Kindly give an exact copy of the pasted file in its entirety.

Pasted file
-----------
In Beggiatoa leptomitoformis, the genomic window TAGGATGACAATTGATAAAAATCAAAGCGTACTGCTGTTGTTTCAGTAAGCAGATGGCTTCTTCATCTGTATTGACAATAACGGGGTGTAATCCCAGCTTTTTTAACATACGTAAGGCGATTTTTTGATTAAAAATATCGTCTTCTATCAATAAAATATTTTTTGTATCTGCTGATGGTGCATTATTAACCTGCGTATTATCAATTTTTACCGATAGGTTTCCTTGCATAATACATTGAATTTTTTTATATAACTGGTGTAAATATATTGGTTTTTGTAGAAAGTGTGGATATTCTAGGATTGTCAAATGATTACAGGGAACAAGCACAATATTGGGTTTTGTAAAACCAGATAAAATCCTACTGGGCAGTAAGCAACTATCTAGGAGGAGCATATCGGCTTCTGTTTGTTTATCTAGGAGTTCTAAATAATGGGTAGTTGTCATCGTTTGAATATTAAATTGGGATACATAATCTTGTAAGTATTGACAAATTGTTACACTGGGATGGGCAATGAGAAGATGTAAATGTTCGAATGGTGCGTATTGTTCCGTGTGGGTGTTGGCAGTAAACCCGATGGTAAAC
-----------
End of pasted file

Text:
In Beggiatoa leptomitoformis, the genomic window TAGGATGACAATTGATAAAAATCAAAGCGTACTGCTGTTGTTTCAGTAAGCAGATGGCTTCTTCATCTGTATTGACAATAACGGGGTGTAATCCCAGCTTTTTTAACATACGTAAGGCGATTTTTTGATTAAAAATATCGTCTTCTATCAATAAAATATTTTTTGTATCTGCTGATGGTGCATTATTAACCTGCGTATTATCAATTTTTACCGATAGGTTTCCTTGCATAATACATTGAATTTTTTTATATAACTGGTGTAAATATATTGGTTTTTGTAGAAAGTGTGGATATTCTAGGATTGTCAAATGATTACAGGGAACAAGCACAATATTGGGTTTTGTAAAACCAGATAAAATCCTACTGGGCAGTAAGCAACTATCTAGGAGGAGCATATCGGCTTCTGTTTGTTTATCTAGGAGTTCTAAATAATGGGTAGTTGTCATCGTTTGAATATTAAATTGGGATACATAATCTTGTAAGTATTGACAAATTGTTACACTGGGATGGGCAATGAGAAGATGTAAATGTTCGAATGGTGCGTATTGTTCCGTGTGGGTGTTGGCAGTAAACCCGATGGTAAAC